Saturday, April 2, 2011

The Legend of Zelda: A Link to the Past

The Legend of Zelda: A Link to the Past, known as Zelda no Densetsu: Kamigami no Triforce (ゼルダの伝説 神々のトライフォース Zeruda no Densetsu: Kamigami no Toraifōsu?, lit. "The Legend of Zelda: The Triforce of the Gods") in Japan, is an action-adventure video game developed and published by Nintendo for the Super Nintendo Entertainment System video game console, and the third installment in The Legend of Zelda series. It was first released in Japan in 1991, and was later released in North America and Europe in 1992. Shigeru Miyamoto and his team were solely responsible for this game's development.

A Link to the Past's plot focuses on Link as he travels on a journey to save Hyrule, defeat Ganon and rescue the seven descendants of the Sages. A Link to the Past uses a top-down perspective similar to that of the original The Legend of Zelda. It added mechanics and concepts to the series that have become commonplace, including multi-level dungeons and new equipment (such as the hookshot and the Pegasus Boots), as well as establishing the concept of an alternate, parallel (and sometimes far more dangerous) world. It has been very well-received since its release - today it is viewed as one of the greatest video games of all time. To date, A Link to the Past has sold more than four million copies, and has been re-released for the Game Boy Advance and the Wii's Virtual Console.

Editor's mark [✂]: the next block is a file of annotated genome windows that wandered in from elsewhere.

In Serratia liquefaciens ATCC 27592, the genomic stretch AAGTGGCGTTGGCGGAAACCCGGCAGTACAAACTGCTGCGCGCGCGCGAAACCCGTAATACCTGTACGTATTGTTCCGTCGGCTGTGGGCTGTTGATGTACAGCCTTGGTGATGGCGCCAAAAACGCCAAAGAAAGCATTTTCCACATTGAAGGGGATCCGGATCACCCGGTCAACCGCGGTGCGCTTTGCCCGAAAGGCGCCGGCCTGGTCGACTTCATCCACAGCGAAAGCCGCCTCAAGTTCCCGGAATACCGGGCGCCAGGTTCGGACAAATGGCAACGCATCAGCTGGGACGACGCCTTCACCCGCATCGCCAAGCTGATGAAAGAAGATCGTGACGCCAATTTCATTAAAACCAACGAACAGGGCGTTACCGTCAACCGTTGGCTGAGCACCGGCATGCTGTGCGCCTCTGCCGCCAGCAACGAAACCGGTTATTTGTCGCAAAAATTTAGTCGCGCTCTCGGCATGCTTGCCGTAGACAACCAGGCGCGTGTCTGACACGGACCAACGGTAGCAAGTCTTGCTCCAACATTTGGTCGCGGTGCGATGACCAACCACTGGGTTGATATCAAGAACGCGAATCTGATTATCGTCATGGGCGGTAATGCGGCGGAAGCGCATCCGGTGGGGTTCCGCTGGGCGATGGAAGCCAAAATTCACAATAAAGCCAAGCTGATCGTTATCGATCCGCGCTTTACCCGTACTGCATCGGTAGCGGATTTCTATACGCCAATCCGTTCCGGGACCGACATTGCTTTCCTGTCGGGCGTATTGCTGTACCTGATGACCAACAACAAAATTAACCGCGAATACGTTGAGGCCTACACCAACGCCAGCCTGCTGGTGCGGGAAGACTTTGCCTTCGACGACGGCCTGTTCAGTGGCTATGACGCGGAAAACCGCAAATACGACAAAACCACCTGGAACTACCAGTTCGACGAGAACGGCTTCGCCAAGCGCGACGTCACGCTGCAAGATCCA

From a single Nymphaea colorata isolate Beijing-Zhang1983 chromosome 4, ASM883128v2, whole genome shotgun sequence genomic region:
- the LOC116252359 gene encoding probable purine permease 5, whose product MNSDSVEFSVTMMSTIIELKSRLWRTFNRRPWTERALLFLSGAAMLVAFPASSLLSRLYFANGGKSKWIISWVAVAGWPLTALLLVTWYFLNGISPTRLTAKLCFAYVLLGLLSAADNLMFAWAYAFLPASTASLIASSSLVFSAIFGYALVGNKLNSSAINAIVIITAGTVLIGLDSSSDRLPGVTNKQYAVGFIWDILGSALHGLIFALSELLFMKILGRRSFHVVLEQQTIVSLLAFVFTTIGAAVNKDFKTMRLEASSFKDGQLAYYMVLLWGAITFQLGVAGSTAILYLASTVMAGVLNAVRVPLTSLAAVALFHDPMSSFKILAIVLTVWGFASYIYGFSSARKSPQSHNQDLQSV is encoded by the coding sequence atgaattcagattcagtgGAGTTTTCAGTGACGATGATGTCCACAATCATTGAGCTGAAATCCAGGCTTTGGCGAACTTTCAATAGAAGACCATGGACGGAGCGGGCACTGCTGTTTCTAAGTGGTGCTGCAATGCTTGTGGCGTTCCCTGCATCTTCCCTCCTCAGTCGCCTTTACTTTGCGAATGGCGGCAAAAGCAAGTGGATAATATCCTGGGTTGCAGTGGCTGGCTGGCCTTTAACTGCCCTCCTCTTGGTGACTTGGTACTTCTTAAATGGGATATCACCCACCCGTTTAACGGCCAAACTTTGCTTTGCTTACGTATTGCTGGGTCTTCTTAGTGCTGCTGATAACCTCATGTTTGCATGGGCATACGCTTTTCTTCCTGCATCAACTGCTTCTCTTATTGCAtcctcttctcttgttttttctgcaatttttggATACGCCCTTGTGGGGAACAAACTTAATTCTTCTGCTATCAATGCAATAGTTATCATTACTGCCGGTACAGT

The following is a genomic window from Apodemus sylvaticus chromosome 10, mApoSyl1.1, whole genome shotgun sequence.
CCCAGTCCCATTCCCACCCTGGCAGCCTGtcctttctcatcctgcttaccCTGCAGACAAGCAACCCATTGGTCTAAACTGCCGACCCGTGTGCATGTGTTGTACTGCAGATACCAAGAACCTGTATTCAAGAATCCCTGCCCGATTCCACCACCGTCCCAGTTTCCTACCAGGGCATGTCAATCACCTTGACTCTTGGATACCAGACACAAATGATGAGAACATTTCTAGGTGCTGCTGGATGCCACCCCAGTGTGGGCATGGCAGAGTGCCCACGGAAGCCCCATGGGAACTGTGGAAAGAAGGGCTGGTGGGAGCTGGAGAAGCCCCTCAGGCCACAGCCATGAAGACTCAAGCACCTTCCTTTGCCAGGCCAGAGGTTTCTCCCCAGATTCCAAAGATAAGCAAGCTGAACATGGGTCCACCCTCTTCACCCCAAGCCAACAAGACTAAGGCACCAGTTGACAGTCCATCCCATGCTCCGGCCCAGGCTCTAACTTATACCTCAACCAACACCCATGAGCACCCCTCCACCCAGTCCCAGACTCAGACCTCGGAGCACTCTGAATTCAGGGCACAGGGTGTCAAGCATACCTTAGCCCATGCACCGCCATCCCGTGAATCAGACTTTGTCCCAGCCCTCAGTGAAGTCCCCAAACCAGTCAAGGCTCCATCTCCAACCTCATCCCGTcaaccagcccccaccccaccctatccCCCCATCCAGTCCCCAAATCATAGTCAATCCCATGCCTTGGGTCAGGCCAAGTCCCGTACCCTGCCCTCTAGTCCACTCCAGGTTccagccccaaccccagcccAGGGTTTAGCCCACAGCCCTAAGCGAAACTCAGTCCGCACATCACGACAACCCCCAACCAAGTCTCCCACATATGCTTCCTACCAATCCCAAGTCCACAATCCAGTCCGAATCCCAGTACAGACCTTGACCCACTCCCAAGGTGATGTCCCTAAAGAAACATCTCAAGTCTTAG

Instead of continuing to use the side-scrolling perspective introduced to the series by Zelda II: The Adventure of Link, A Link to the Past reverts to an overhead perspective similar to that of the original. Despite using mechanics and concepts from the original, A Link to the Past introduces new elements and innovations. For instance, arrows are now separate items, as bombs are in the original, instead of using a Rupee to fire an arrow. A Link to the Past also takes concepts from The Adventure of Link, such as the magic meter, which is used by items such as the Lamp. Control of Link is more flexible than in previous games, as he can walk diagonally and can run with the aid of the Pegasus Shoes, an obtainable item. Link's sword attack was improved to swing sideways instead of merely stabbing forward; this gives his sword a broader range and makes combat easier. Link swings his sword as the default attack in future Zelda games, although stabbing is also possible in the later 3D incarnations.